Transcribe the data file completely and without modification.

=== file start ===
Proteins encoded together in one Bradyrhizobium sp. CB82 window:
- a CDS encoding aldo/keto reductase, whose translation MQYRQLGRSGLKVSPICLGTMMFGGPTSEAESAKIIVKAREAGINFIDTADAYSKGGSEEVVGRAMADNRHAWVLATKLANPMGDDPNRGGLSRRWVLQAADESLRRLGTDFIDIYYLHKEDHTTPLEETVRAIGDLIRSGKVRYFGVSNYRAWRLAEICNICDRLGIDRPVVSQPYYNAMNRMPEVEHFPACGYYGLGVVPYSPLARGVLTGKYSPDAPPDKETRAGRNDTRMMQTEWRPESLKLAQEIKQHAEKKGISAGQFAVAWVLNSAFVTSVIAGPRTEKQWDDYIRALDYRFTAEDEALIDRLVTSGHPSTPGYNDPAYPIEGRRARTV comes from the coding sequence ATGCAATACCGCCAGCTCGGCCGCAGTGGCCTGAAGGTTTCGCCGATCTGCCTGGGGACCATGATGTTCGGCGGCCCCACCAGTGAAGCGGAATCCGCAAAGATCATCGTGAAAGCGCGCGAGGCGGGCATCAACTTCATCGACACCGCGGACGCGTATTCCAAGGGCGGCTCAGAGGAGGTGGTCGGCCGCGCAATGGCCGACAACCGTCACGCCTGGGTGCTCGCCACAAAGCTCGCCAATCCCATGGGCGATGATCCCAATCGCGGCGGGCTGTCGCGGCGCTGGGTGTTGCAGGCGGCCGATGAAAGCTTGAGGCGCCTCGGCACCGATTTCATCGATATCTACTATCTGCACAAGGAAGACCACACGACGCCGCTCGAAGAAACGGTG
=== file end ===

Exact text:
Proteins encoded together in one Bradyrhizobium sp. CB82 window:
- a CDS encoding aldo/keto reductase, whose translation MQYRQLGRSGLKVSPICLGTMMFGGPTSEAESAKIIVKAREAGINFIDTADAYSKGGSEEVVGRAMADNRHAWVLATKLANPMGDDPNRGGLSRRWVLQAADESLRRLGTDFIDIYYLHKEDHTTPLEETVRAIGDLIRSGKVRYFGVSNYRAWRLAEICNICDRLGIDRPVVSQPYYNAMNRMPEVEHFPACGYYGLGVVPYSPLARGVLTGKYSPDAPPDKETRAGRNDTRMMQTEWRPESLKLAQEIKQHAEKKGISAGQFAVAWVLNSAFVTSVIAGPRTEKQWDDYIRALDYRFTAEDEALIDRLVTSGHPSTPGYNDPAYPIEGRRARTV comes from the coding sequence ATGCAATACCGCCAGCTCGGCCGCAGTGGCCTGAAGGTTTCGCCGATCTGCCTGGGGACCATGATGTTCGGCGGCCCCACCAGTGAAGCGGAATCCGCAAAGATCATCGTGAAAGCGCGCGAGGCGGGCATCAACTTCATCGACACCGCGGACGCGTATTCCAAGGGCGGCTCAGAGGAGGTGGTCGGCCGCGCAATGGCCGACAACCGTCACGCCTGGGTGCTCGCCACAAAGCTCGCCAATCCCATGGGCGATGATCCCAATCGCGGCGGGCTGTCGCGGCGCTGGGTGTTGCAGGCGGCCGATGAAAGCTTGAGGCGCCTCGGCACCGATTTCATCGATATCTACTATCTGCACAAGGAAGACCACACGACGCCGCTCGAAGAAACGGTG